I work in fundraising at an elite boarding school. The school, like many of its counterparts, is also a non-profit which means that the cost of a student’s tuition does not cover 100% of the educational opportunities we provide. My colleagues and I, therefore, must achieve a multi-million dollar fundraising goal each year to support the 850 students, 30% of whom receive some sort of financial aid ranging from partial to full tuition coverage. While we possess the technological bells and whistles to aid us, it is really personal interaction that moves the needle. Calling, emailing, interacting on social media, and visiting our donors are the keys to raising the funds we need to keep our school at the top of its game.
On an average week, our Annual Fund Officers (AFOs) and Major Gifts Officers (MGOs) meet regularly to discuss their pools of donor prospects and their strategy for engagement. Beyond discussing their plans as a group, they are expected to record all of their interactions in a database so that their outreach can be quantified. There is pressure placed on not only making these interactions, but also showing that they have made them.
The quantifiable metrics for this particular type of work are connections made and dollars earned. Our AFOs & MGOs must rely heavily on the former since very often the dollars earned don’t show themselves until the very end of our fiscal cycle. While these team members may be working tirelessly to create the relationships, tell the story of the school and its students, and engage the donor, those dollars don’t actually count for anything until they’re in our coffers. They can say they’ve got a big gift hooked, but until that money is in the bank, they have nothing to show for it but a lot of talk.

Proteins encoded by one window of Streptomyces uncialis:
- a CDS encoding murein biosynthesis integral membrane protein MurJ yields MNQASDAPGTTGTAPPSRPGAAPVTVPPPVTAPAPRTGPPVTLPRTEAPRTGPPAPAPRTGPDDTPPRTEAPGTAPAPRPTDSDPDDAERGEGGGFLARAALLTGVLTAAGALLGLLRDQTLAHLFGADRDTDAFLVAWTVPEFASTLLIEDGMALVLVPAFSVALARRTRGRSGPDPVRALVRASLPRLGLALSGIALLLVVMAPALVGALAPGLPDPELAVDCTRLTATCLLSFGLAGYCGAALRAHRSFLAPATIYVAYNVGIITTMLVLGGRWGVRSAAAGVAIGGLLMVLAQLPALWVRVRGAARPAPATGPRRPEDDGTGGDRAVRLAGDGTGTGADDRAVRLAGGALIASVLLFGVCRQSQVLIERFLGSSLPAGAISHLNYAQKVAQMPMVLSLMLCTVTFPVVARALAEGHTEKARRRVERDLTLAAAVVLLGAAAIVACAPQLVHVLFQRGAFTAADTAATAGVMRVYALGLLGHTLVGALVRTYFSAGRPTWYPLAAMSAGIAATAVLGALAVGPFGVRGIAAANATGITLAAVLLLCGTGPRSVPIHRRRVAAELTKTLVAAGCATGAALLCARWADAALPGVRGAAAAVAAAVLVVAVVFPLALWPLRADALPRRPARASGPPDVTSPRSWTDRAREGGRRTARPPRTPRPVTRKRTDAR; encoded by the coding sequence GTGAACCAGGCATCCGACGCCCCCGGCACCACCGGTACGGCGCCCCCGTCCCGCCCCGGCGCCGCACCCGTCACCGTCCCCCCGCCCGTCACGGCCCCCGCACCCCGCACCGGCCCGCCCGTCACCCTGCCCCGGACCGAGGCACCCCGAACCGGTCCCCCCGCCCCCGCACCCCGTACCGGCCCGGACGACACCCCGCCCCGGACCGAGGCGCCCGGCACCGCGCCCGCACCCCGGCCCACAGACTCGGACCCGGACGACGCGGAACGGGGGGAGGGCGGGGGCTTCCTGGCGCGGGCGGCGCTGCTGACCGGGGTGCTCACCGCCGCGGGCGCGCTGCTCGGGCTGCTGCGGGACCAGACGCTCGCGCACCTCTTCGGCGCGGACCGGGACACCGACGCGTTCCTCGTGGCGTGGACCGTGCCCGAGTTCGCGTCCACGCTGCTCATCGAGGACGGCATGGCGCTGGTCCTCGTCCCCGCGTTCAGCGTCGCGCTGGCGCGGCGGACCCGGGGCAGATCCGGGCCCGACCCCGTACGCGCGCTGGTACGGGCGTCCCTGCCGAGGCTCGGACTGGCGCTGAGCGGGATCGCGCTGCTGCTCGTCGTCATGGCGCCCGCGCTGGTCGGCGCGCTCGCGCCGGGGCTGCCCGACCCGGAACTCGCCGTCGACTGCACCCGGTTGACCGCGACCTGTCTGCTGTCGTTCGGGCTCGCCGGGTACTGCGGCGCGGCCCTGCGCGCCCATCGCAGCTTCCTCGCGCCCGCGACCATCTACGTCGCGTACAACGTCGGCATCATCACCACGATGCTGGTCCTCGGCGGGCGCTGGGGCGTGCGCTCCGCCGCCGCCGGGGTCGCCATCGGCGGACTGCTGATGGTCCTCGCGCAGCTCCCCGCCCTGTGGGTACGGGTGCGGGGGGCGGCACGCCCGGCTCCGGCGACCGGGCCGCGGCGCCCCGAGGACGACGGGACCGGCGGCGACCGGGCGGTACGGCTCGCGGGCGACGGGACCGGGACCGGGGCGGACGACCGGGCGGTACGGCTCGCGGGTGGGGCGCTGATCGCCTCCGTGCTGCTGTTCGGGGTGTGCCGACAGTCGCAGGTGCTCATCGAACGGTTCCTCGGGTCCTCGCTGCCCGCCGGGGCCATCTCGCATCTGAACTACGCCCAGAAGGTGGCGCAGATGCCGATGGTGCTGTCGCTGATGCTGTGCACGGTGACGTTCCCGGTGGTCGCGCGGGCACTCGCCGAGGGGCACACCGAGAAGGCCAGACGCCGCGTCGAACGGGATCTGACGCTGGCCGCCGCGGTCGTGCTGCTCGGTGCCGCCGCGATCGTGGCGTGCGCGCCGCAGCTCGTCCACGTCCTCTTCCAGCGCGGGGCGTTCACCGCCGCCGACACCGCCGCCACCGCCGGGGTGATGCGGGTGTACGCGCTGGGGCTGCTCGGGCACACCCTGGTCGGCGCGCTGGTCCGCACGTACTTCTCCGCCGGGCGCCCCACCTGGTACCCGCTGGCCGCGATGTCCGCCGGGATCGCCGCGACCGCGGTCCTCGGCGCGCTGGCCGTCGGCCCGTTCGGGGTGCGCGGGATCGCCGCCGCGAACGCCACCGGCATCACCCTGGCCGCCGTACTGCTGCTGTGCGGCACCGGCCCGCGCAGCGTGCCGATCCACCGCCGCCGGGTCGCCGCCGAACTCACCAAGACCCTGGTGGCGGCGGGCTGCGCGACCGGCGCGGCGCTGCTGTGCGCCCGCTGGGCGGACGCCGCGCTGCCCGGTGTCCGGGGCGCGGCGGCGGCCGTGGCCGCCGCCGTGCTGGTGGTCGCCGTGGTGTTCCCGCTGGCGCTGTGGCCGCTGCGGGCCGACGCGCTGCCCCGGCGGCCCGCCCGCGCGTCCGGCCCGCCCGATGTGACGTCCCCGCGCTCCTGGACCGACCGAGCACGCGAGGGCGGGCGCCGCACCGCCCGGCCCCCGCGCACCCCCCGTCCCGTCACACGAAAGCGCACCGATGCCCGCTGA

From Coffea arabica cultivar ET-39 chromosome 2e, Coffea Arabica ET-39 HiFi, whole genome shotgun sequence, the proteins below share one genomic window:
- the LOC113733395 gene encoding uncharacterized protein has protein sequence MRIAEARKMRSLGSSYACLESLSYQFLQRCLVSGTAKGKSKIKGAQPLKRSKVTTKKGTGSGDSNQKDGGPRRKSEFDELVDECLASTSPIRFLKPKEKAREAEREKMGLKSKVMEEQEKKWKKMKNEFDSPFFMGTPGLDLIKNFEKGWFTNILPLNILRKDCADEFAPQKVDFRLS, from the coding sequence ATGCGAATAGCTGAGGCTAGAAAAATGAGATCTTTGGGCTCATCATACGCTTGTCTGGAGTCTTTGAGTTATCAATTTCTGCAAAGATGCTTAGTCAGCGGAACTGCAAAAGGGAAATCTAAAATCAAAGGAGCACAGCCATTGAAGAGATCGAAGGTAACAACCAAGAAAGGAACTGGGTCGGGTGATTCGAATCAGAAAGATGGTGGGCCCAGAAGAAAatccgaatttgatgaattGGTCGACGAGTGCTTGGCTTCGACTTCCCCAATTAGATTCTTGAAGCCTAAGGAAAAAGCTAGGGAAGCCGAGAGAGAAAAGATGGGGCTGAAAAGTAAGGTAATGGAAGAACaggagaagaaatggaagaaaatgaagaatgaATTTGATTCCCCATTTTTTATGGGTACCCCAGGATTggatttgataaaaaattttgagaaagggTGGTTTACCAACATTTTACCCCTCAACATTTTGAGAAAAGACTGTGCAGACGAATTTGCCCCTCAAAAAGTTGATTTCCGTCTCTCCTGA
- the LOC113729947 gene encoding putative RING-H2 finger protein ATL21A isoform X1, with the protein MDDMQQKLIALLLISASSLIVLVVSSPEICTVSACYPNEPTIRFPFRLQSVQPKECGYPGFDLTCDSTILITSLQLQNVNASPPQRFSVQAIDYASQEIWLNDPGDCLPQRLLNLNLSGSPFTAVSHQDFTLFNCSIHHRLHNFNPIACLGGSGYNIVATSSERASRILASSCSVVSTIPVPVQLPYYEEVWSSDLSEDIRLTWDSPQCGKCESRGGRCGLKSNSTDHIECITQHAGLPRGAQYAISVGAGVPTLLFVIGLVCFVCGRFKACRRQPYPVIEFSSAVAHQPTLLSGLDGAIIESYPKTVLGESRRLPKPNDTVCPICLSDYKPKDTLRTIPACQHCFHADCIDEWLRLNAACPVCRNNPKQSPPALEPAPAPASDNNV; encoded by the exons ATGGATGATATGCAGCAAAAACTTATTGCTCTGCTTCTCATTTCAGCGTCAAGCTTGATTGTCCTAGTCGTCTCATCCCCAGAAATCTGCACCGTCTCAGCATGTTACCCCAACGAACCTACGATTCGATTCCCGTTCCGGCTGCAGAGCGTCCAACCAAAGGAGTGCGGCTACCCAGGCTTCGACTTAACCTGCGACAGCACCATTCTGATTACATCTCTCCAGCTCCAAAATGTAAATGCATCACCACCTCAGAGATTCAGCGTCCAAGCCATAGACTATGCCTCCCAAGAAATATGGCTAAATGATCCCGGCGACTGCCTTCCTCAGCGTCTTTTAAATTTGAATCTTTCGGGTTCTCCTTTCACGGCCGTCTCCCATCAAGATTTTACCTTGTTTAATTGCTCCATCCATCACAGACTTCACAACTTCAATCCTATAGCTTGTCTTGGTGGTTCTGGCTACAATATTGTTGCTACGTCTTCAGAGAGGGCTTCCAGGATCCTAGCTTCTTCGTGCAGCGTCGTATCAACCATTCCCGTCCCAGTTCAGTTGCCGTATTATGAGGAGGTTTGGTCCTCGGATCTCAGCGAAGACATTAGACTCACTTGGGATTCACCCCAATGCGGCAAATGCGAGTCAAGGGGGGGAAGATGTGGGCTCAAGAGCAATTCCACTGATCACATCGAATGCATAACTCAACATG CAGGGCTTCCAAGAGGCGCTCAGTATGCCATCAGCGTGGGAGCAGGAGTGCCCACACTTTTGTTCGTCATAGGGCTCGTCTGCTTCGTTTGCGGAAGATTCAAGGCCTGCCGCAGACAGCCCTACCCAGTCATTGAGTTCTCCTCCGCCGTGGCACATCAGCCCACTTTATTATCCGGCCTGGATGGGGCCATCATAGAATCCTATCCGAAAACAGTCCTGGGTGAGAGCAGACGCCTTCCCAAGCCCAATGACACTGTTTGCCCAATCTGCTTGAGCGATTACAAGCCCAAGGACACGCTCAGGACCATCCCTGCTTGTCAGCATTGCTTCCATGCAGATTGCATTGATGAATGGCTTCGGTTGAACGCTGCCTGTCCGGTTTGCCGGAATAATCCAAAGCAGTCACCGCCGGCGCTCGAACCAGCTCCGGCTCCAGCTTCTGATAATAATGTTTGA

The culture of our office is one of hard work and collaboration: everyone pulling together to do their part in the great fundraising machine which allows for all of our students to have the best possible education no matter their financial means. Unfortunately, that culture often comes across in the forms of meetings, off-the-cuff work-related chatter, “bouncing something offa you” and other shallow activities, all at the expense of working with deep purpose and concentration.
This need to show that you are actually working diligently when there are few immediately tangible results is described by Cal Newport in the second chapter of Deep Work as “busyness as a proxy for productivity” (Newport, 2016, p. 64).
In the absence of clear indicators of what it means to be productive and valuable in their jobs, many knowledge workers turn back toward an industrial indicator of productivity: doing lots of stuff in a visible manner.